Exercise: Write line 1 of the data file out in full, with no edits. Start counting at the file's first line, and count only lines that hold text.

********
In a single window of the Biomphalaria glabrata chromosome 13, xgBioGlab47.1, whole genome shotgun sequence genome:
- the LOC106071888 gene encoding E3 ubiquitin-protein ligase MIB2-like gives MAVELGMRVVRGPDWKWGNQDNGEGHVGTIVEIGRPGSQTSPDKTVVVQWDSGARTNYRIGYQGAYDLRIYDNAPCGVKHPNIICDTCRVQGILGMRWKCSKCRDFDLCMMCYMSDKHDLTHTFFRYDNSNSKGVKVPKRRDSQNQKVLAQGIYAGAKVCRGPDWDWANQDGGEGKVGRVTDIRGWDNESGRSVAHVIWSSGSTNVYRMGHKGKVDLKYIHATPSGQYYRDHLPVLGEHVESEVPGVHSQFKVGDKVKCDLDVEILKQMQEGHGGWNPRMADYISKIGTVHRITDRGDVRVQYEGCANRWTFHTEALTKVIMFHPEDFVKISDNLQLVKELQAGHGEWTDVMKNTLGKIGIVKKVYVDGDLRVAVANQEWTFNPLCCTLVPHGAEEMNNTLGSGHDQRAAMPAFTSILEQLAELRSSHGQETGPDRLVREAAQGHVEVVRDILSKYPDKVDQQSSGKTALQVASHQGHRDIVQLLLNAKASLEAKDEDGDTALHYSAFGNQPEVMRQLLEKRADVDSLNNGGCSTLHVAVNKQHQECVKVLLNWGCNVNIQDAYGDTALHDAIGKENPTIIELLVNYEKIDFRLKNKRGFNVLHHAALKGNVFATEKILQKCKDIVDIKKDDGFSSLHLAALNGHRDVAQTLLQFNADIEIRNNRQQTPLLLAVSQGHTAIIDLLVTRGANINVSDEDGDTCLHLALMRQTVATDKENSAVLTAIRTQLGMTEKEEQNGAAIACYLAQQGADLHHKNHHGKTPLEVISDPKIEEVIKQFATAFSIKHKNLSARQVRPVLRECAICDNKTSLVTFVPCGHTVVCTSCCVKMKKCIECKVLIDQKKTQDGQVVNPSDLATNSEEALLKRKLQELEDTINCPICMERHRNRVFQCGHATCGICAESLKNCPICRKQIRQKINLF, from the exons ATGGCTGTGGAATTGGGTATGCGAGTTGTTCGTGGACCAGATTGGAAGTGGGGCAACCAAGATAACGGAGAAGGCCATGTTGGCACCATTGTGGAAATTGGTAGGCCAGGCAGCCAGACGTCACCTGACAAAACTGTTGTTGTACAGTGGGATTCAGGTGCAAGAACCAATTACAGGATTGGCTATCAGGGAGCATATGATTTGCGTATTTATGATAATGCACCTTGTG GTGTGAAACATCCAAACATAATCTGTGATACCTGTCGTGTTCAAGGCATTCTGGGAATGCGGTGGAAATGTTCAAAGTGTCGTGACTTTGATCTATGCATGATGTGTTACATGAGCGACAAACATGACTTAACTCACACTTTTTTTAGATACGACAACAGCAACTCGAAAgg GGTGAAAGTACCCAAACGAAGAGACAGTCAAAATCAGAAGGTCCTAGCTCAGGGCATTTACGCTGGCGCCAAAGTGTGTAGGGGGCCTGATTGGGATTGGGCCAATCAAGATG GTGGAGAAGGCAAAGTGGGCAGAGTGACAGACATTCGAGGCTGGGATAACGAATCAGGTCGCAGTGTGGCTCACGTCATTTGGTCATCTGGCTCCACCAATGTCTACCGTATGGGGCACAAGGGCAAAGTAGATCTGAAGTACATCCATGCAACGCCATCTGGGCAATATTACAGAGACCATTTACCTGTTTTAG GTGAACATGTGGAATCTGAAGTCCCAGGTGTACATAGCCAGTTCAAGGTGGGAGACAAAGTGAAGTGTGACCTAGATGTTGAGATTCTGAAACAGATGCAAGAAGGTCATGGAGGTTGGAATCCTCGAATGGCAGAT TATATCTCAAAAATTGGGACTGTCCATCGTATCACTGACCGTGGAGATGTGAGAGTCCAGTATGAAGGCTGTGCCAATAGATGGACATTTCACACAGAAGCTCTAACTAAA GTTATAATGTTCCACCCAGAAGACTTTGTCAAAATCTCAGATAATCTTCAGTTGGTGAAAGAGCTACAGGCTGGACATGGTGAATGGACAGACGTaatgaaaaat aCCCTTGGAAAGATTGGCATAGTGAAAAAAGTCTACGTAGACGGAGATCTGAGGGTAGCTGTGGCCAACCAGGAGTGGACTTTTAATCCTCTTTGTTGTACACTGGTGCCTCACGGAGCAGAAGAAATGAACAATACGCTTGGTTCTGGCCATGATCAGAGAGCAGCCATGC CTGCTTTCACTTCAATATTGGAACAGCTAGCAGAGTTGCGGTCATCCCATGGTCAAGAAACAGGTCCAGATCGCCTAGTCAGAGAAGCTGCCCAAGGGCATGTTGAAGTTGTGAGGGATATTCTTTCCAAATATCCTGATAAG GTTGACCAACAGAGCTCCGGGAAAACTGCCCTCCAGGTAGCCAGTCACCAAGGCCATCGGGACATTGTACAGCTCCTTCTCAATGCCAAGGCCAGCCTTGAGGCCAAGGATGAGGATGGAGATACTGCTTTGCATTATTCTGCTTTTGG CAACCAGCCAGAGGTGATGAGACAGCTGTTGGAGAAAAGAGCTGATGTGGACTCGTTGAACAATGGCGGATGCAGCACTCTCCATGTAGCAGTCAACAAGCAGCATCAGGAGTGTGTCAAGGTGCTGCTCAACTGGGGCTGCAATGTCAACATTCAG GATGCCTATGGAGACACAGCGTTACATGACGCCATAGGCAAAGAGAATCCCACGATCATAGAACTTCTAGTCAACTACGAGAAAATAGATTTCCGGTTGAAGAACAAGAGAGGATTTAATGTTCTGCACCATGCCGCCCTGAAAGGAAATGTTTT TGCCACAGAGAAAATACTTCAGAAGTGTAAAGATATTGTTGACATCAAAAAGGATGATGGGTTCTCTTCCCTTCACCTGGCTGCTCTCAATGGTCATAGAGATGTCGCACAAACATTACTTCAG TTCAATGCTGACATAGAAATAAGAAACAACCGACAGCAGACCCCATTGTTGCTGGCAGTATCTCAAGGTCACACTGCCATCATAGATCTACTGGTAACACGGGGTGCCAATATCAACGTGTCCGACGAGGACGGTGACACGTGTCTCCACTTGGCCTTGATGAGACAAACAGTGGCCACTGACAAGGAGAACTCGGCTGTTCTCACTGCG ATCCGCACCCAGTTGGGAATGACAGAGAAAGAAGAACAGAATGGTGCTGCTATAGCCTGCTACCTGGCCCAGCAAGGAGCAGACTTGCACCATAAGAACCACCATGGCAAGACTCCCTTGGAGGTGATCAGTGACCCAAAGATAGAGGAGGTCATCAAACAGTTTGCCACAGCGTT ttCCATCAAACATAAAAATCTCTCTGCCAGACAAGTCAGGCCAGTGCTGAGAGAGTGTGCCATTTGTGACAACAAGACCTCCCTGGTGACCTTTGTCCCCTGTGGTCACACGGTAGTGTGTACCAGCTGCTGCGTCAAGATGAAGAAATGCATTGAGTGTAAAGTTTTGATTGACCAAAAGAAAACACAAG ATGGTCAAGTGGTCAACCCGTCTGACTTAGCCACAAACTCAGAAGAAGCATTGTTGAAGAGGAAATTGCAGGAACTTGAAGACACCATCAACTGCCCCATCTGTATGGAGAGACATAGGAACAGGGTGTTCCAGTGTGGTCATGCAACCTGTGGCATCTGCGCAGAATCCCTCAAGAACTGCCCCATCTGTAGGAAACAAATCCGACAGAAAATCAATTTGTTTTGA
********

In a single window of the Biomphalaria glabrata chromosome 13, xgBioGlab47.1, whole genome shotgun sequence genome: